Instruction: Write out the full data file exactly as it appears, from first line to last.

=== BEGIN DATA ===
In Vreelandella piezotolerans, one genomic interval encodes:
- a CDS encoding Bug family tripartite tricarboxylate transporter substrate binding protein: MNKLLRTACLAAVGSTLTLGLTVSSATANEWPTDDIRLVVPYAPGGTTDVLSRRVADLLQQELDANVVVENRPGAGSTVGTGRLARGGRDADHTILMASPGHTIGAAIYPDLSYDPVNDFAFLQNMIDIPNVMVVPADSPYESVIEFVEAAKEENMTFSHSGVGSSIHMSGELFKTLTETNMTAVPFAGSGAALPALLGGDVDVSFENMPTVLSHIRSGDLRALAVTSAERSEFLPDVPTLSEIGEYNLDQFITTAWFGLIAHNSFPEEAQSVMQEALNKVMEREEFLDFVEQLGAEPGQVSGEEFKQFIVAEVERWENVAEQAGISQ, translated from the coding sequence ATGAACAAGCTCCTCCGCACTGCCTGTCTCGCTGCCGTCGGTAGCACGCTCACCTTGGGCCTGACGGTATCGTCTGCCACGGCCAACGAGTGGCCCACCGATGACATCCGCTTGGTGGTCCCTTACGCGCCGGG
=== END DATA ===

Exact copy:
In Vreelandella piezotolerans, one genomic interval encodes:
- a CDS encoding Bug family tripartite tricarboxylate transporter substrate binding protein: MNKLLRTACLAAVGSTLTLGLTVSSATANEWPTDDIRLVVPYAPGGTTDVLSRRVADLLQQELDANVVVENRPGAGSTVGTGRLARGGRDADHTILMASPGHTIGAAIYPDLSYDPVNDFAFLQNMIDIPNVMVVPADSPYESVIEFVEAAKEENMTFSHSGVGSSIHMSGELFKTLTETNMTAVPFAGSGAALPALLGGDVDVSFENMPTVLSHIRSGDLRALAVTSAERSEFLPDVPTLSEIGEYNLDQFITTAWFGLIAHNSFPEEAQSVMQEALNKVMEREEFLDFVEQLGAEPGQVSGEEFKQFIVAEVERWENVAEQAGISQ, translated from the coding sequence ATGAACAAGCTCCTCCGCACTGCCTGTCTCGCTGCCGTCGGTAGCACGCTCACCTTGGGCCTGACGGTATCGTCTGCCACGGCCAACGAGTGGCCCACCGATGACATCCGCTTGGTGGTCCCTTACGCGCCGGG